5. Etosha National Park (Namibia)
Due to it’s other-worldly landscape, so different from all the safaris we have done in Africa, and for the sheer ease of spotting its abundant wildlife, Etosha had to be in the top five. Spending the morning with a pride of lions surrounding the car and watching a lonesome rhino pass by was certainly memorable. However, our favourite experience in Etosha has to be venturing to the floodlit watering hole near to the campsite once the boys were asleep to watch local wildlife visit to drink and socialise (us parents took it in turns so the boys weren’t left alone). You can read here why we think Etosha is the best safari in Africa with kids.
6. Hippos on the Zambezi (Zambia)
We arranged a private boat cruise at the lodge we were camping at (Gwabi Rivier Lodge) to take us along the river. We must have seen at least 50 hippos that morning! And the boys particularly loved it as they got to drive the boat too! The campsite at Gwabi is right on the river, so we would fall asleep to the sounds of hippos grunting away.
7. Sunset cruise Lake Malawi (Malawi)
Lake Malawi was the centrepiece for much of our travels in Malawi. We drove from its southern-most point, all the way up the Western shoreline into Tanzania. Our favourite spot on the lake was Chembe Eagles Nest, Cape Maclear, where the water is calm and crystal clear. A sunset catamaran cruise was the perfect way to experience the lake.
8. Barra Beach (Mozambique)
The beaches of Mozambique completely blew us away. Long stretches of pristine silky sand as far as the eye could see. For ease of getting to, quality of campsite and sheer beauty, Barra was our favourite. Our campsite was a stone’s throw away from the sand and we mostly had the beach to ourselves. Half an hour down the road is the old colonial town Inhabane, with it’s crumbling architecture harking back to it’s Portuguese past.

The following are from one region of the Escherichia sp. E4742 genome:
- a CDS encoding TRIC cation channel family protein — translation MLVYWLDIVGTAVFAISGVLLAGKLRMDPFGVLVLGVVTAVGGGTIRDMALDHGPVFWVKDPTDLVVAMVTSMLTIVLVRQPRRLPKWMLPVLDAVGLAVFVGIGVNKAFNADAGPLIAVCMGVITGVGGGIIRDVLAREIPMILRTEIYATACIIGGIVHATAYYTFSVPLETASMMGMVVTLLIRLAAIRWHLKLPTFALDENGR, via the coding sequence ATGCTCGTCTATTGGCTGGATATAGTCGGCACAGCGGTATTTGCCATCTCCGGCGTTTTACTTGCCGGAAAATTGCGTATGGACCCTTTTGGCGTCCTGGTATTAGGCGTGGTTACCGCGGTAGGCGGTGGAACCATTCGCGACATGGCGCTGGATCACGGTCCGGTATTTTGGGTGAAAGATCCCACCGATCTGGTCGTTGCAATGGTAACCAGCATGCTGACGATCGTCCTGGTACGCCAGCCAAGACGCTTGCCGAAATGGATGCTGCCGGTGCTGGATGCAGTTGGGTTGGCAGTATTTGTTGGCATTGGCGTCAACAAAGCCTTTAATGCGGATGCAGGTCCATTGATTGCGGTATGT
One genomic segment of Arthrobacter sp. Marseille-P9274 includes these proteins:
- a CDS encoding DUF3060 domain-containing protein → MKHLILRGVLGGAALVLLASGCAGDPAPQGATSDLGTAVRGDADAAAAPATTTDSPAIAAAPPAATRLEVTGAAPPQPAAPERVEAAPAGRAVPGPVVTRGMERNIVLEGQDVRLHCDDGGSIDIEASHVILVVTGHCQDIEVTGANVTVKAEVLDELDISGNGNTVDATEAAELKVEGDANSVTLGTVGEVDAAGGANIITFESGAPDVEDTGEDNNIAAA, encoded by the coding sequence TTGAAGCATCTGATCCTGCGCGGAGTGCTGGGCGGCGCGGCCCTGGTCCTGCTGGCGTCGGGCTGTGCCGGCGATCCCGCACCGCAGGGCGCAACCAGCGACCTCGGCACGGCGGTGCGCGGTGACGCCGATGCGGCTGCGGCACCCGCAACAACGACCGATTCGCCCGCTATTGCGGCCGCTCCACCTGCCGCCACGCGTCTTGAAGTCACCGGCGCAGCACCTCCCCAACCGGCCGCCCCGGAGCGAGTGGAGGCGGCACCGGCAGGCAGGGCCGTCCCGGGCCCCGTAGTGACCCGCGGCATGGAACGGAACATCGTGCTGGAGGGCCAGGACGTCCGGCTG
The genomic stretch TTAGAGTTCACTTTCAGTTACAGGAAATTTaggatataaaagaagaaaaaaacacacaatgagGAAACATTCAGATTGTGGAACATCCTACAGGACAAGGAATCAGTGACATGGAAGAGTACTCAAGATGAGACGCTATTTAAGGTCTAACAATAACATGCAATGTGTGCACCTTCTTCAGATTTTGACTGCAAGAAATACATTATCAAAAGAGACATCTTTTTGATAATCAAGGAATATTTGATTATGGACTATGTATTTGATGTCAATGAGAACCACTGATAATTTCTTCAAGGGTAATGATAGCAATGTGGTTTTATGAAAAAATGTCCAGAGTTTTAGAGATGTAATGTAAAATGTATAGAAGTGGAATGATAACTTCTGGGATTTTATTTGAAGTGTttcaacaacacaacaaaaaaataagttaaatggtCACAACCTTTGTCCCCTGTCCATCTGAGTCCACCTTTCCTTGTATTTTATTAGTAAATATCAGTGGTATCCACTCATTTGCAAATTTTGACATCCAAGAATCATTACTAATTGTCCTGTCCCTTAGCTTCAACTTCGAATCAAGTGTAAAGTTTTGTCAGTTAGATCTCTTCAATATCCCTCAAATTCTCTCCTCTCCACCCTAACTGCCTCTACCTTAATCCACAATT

9. Tarangire National Park (Tanzania)
In protest to the obscenely high park fees for Serengetti National Park, we decided to head to Tarangire instead. Our rash decision was rewarded with seeing hundreds of elephants in the wild without another soul around! But the true highlight was camping overnight in the park with the African stars above, no fence to guard off wildlife and roars of lions in the distance. I didn’t sleep a wink that night for listening out for wildlife, but certainly one of our most memorable.
10. Mount Mulanje (Malawi)
Rising from the tea plantations of Southern Malawi, majestic Mount Mulanje seemingly soars to the heavens. With little legs, we didn’t really entertain the notion of a three-day hike to the summit. Instead, we settled for a splendid hike up to a waterfall on the mountain, where you can enjoy a refreshing dip. With our then 2 and 4 year old boys, the round trip took us about 3 hours. But most would do it 2 hours. We surprisingly bumped into Mini Travellers on our mountain hike who have written up a review of their hike up to the waterfall on Mount Mulanje. On return to our campsite, we were surprised by a performance from some local orphans, as part of Malawi Music Fund. The voices from this choir gave me goosebumps; rich tones and beautiful a capella harmonies. It was then magical to watch the views of the Mount Mulanje being cast aflame by the setting sun.
Disclaimer: We are sometimes offered complimentary accommodation and tours in return for an honest review. However, as always, these are my own words and opinions.
For more posts on Africa, head to our AFRICA page.